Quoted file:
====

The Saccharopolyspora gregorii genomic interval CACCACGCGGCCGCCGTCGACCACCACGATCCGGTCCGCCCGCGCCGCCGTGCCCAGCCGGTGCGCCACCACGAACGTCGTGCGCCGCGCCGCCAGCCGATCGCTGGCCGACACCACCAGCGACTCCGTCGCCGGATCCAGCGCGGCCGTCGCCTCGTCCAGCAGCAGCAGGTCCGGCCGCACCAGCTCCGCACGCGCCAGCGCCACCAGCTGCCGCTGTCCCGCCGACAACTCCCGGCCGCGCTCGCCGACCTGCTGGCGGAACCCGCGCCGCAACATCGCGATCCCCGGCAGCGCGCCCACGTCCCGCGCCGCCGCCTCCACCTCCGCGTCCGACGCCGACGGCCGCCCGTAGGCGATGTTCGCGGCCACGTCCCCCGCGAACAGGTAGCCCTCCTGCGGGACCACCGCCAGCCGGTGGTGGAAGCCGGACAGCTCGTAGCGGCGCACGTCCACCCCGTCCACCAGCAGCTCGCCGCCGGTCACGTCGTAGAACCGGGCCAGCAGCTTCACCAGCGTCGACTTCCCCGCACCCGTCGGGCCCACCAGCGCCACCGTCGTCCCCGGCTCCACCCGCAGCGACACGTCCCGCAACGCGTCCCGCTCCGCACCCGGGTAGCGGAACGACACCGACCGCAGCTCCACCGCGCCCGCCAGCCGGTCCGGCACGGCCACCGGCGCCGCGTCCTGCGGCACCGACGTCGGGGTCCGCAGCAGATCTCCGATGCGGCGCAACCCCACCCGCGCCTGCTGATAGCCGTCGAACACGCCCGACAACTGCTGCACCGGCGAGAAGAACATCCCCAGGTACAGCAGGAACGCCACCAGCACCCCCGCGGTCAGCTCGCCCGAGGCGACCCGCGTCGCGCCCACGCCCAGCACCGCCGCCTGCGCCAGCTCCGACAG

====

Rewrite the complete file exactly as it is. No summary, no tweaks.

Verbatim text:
The Saccharopolyspora gregorii genomic interval CACCACGCGGCCGCCGTCGACCACCACGATCCGGTCCGCCCGCGCCGCCGTGCCCAGCCGGTGCGCCACCACGAACGTCGTGCGCCGCGCCGCCAGCCGATCGCTGGCCGACACCACCAGCGACTCCGTCGCCGGATCCAGCGCGGCCGTCGCCTCGTCCAGCAGCAGCAGGTCCGGCCGCACCAGCTCCGCACGCGCCAGCGCCACCAGCTGCCGCTGTCCCGCCGACAACTCCCGGCCGCGCTCGCCGACCTGCTGGCGGAACCCGCGCCGCAACATCGCGATCCCCGGCAGCGCGCCCACGTCCCGCGCCGCCGCCTCCACCTCCGCGTCCGACGCCGACGGCCGCCCGTAGGCGATGTTCGCGGCCACGTCCCCCGCGAACAGGTAGCCCTCCTGCGGGACCACCGCCAGCCGGTGGTGGAAGCCGGACAGCTCGTAGCGGCGCACGTCCACCCCGTCCACCAGCAGCTCGCCGCCGGTCACGTCGTAGAACCGGGCCAGCAGCTTCACCAGCGTCGACTTCCCCGCACCCGTCGGGCCCACCAGCGCCACCGTCGTCCCCGGCTCCACCCGCAGCGACACGTCCCGCAACGCGTCCCGCTCCGCACCCGGGTAGCGGAACGACACCGACCGCAGCTCCACCGCGCCCGCCAGCCGGTCCGGCACGGCCACCGGCGCCGCGTCCTGCGGCACCGACGTCGGGGTCCGCAGCAGATCTCCGATGCGGCGCAACCCCACCCGCGCCTGCTGATAGCCGTCGAACACGCCCGACAACTGCTGCACCGGCGAGAAGAACATCCCCAGGTACAGCAGGAACGCCACCAGCACCCCCGCGGTCAGCTCGCCCGAGGCGACCCGCGTCGCGCCCACGCCCAGCACCGCCGCCTGCGCCAGCTCCGACAG